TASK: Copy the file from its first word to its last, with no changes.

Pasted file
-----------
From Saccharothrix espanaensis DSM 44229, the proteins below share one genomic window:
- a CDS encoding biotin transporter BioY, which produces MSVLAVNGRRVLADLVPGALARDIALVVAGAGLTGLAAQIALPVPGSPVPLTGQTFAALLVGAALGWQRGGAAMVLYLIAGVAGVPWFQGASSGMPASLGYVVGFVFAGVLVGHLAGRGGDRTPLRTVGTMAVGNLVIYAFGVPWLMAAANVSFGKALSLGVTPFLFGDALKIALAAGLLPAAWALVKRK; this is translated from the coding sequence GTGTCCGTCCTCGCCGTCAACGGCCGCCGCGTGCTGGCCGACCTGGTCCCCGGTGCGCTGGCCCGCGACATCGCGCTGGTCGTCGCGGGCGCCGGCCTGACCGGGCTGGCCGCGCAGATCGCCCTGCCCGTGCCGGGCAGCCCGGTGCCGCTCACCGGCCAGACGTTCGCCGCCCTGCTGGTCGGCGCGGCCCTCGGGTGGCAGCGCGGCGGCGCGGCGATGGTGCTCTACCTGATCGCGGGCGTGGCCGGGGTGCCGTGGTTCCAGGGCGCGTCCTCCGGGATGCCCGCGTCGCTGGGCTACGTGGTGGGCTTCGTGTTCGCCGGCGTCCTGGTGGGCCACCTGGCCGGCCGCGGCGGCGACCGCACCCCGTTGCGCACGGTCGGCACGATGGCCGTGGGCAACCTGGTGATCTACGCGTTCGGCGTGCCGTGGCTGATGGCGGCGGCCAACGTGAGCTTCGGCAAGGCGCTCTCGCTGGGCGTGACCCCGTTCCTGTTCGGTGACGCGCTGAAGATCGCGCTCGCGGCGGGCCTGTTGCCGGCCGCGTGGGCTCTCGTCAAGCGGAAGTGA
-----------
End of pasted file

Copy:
From Saccharothrix espanaensis DSM 44229, the proteins below share one genomic window:
- a CDS encoding biotin transporter BioY, which produces MSVLAVNGRRVLADLVPGALARDIALVVAGAGLTGLAAQIALPVPGSPVPLTGQTFAALLVGAALGWQRGGAAMVLYLIAGVAGVPWFQGASSGMPASLGYVVGFVFAGVLVGHLAGRGGDRTPLRTVGTMAVGNLVIYAFGVPWLMAAANVSFGKALSLGVTPFLFGDALKIALAAGLLPAAWALVKRK; this is translated from the coding sequence GTGTCCGTCCTCGCCGTCAACGGCCGCCGCGTGCTGGCCGACCTGGTCCCCGGTGCGCTGGCCCGCGACATCGCGCTGGTCGTCGCGGGCGCCGGCCTGACCGGGCTGGCCGCGCAGATCGCCCTGCCCGTGCCGGGCAGCCCGGTGCCGCTCACCGGCCAGACGTTCGCCGCCCTGCTGGTCGGCGCGGCCCTCGGGTGGCAGCGCGGCGGCGCGGCGATGGTGCTCTACCTGATCGCGGGCGTGGCCGGGGTGCCGTGGTTCCAGGGCGCGTCCTCCGGGATGCCCGCGTCGCTGGGCTACGTGGTGGGCTTCGTGTTCGCCGGCGTCCTGGTGGGCCACCTGGCCGGCCGCGGCGGCGACCGCACCCCGTTGCGCACGGTCGGCACGATGGCCGTGGGCAACCTGGTGATCTACGCGTTCGGCGTGCCGTGGCTGATGGCGGCGGCCAACGTGAGCTTCGGCAAGGCGCTCTCGCTGGGCGTGACCCCGTTCCTGTTCGGTGACGCGCTGAAGATCGCGCTCGCGGCGGGCCTGTTGCCGGCCGCGTGGGCTCTCGTCAAGCGGAAGTGA